The Only Thing You Can Change is You

The Only Thing You Can Change is You April 27, 2020
Ani Kolleshi via

God, grant me the serenity to accept the things I cannot change, the courage to change the things I can, and the wisdom to know the difference. ~The Serenity Prayer

During our shared pandemic quarantine, there are a lot of things we cannot change. For instance, we cannot change the path of this virus or when it will go away or the safety precautions we need to take. Yet if we dig a little deeper, we can see that there are things that we can change and they center around us personally.

There’s a marketing and technology blogger by the name of Christopher S. Penn, who recently went off topic and talked to the difference between the “inside” world and the “outside” world. He sums up our new Covid-19 reality like this:

There are fundamentally two worlds you can exist in. There’s the outside world – which, as you’ve noticed, is kind of a hot mess right now. Then there’s the inside world, the world that exists in your mind.

 (Penn also writes a daily column called Lunchtime Pandemic Reading, a must read if you want a deeper understanding of the virus and its societal implications.)

As Penn points out, “the outside world is largely outside of your control.” For most of us who are sheltering at home, we can observe the outside world, but we cannot do anything to change it. What’s happening “out there” is beyond our reach, often to our dismay, and while we can hope or pray for a change, it is effectively out of our hands.

But Penn also has a counterpoint: “The inside world is largely under your control. It’s who you are, what you think, how you feel, your entire existence.” And these days, we are spending more time than ever in this inside world, the place that both loves and mourns, is both brave and fearful, is largely optimistic, but can also fall into despair.

Penn reminds us that if there is any benefit to this shades-of-blue period, it’s this: You now have more control of your inside world than ever before. More time to lose yourself in a good book, or to binge watch a TV series, to “cook a favorite dish, cuddle with a beloved pet, perform some yoga or relax with meditation.” You now have the power to “live in a world that gives you joy.”

More on the things you can change from Deepak Chopra.

On the CNBC website, Deepak Chopra writes of the inside world in slightly different terms. He sees the pandemic as affecting us physically, mentally and spiritually, splitting the inner world into two aspects, a mental area and a spiritual one.

Like Penn, he advises us that the best way to address our mental well-being is through relaxation techniques like meditation and yoga. Chopra says “the virus makes the need for a positive psychological response more urgent, and the good news is that meditation and yoga are good for anti-stress” which also helps strengthen our immune system.

But a bigger concern Chopra has is that our fear and anxiety over Covid-19 “will engender an epidemic of soul sickness.” He explains the problem this way:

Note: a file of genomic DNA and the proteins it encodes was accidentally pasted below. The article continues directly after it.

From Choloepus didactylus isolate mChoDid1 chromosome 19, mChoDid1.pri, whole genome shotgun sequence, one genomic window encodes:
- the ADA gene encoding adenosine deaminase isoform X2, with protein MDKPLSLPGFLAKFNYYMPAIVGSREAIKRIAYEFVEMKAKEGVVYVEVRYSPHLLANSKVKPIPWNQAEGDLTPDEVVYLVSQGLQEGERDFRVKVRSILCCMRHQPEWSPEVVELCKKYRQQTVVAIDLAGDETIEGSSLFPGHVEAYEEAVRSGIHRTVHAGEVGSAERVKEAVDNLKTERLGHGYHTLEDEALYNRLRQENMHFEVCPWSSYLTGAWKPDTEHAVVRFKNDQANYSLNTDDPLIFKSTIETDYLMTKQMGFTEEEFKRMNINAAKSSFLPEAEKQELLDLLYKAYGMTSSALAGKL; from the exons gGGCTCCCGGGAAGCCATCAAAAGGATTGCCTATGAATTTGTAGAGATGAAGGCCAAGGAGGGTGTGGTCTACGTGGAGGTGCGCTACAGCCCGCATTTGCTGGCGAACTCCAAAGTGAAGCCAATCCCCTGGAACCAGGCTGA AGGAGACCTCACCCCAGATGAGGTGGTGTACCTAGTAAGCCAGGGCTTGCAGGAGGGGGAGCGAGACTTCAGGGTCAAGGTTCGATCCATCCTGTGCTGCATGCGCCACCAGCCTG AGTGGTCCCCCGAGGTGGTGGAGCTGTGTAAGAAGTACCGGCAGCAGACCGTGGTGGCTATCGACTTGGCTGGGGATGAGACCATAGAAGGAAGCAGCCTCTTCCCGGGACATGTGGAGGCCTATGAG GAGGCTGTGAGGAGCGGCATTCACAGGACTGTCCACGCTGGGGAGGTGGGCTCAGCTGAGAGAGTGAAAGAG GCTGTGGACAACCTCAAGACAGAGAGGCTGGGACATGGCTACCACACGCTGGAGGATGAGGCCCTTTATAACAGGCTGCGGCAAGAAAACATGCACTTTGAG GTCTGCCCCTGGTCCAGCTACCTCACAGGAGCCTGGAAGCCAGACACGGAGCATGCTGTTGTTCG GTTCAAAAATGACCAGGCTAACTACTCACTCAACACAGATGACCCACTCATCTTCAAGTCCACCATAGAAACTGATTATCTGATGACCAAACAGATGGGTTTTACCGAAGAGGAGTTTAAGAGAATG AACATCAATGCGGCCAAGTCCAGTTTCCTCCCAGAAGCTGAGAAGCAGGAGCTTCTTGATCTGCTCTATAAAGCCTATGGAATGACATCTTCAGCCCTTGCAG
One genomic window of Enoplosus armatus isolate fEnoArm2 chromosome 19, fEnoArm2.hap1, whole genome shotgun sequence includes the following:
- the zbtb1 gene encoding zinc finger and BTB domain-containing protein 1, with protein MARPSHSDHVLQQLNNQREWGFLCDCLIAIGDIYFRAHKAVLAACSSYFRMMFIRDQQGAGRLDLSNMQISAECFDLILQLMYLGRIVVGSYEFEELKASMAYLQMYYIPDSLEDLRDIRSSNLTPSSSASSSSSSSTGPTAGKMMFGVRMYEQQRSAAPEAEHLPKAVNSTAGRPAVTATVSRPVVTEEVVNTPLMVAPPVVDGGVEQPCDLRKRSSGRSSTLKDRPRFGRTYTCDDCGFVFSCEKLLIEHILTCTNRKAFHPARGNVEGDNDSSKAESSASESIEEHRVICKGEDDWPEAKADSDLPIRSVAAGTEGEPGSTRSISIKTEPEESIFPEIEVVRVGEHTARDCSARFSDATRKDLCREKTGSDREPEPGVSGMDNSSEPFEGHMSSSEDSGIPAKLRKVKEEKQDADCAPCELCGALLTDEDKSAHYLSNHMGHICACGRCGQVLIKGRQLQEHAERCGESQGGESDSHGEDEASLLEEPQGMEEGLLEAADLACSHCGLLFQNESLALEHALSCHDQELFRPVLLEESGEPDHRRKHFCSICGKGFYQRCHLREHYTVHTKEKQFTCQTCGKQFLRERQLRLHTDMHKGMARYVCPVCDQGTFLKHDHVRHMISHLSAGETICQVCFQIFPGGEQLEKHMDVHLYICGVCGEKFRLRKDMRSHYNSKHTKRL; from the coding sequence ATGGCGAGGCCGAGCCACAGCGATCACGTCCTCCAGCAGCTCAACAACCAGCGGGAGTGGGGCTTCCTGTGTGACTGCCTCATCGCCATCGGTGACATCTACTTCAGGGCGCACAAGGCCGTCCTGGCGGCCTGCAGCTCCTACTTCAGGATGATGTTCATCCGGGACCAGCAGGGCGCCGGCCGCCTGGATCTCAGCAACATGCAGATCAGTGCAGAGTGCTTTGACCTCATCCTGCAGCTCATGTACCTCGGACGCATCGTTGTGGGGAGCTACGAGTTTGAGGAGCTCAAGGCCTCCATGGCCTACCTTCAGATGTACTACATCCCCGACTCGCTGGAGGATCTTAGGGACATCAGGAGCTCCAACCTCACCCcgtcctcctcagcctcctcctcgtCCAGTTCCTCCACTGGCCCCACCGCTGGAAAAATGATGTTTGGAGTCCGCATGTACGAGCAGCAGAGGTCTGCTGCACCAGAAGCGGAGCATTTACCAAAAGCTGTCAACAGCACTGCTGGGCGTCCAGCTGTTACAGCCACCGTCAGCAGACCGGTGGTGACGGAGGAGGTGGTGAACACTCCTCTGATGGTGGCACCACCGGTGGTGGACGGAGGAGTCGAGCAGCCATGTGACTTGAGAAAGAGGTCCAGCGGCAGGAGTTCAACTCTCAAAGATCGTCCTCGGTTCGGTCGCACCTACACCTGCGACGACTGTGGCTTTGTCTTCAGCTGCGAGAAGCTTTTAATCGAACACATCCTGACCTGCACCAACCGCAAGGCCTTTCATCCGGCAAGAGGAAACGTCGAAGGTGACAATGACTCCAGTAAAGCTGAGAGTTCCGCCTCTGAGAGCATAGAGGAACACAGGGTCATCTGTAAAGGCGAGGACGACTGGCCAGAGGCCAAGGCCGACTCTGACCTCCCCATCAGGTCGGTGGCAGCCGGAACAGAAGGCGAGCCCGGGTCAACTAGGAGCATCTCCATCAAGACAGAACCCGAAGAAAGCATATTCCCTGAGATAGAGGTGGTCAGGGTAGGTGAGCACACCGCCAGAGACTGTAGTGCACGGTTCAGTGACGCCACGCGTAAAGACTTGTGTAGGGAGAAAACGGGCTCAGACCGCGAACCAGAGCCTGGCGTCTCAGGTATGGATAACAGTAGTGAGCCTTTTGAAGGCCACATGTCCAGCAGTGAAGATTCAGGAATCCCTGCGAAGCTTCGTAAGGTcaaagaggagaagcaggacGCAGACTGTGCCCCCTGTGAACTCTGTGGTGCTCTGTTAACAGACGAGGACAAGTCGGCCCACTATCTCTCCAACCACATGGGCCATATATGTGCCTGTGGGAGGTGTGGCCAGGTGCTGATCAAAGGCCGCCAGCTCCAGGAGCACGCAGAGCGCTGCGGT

The presence of death, whether we want it to or not, evokes concern about the state of our souls. Spiritual well-being is alien to many people’s daily lives, and with the decline of organized religion, millions of people experience a sick soul, however you want to define it — weariness of heart, existential dread, a sinking feeling that nothing really matters — without finding a way out.

His advice: “Don’t spend more than a few minutes diagnosing these feelings; everyone is experiencing them.” It is now part of our shared experience. Chopra tells us that we must do next is address the needs of the soul. We can do this in the following ways, which I have edited. We can:

  • Remember your sense of meaning or purpose
  • Be loving and be willing to be loved
  • Tap into anything that gives you joy
  • Be of service or provide comfort to others
  • Be generous of spirit and engage in acts of kindness

Chopra goes on to stress the importance of looking inward, the only place where true inner peace and joy can be found. He reminds us that this lesson is taught to us in the world’s wisdom traditions. “The Old Testament says, “Be still and know that I am God.” The New Testament says that the Kingdom of Heaven is within. The Indian Vedic tradition says that Ananda, or bliss, lies at the heart of creation.”

He also recommends we use meditation, any type of meditation, to calm our nerves and sooth our spirit. He tells us that “Meditation is nothing more than being alone in silence with yourself and letting your awareness go to the place where peace and joy are eternal.” These words align with Christopher S. Penn’s message that while we cannot change the outer world, changing our inner world is well within our reach.

It’s the one change you can make right now. You may not be able to change the “hot mess” of a world around you, but you can change you—and be the best possible version of yourself and a shining example for those around you.

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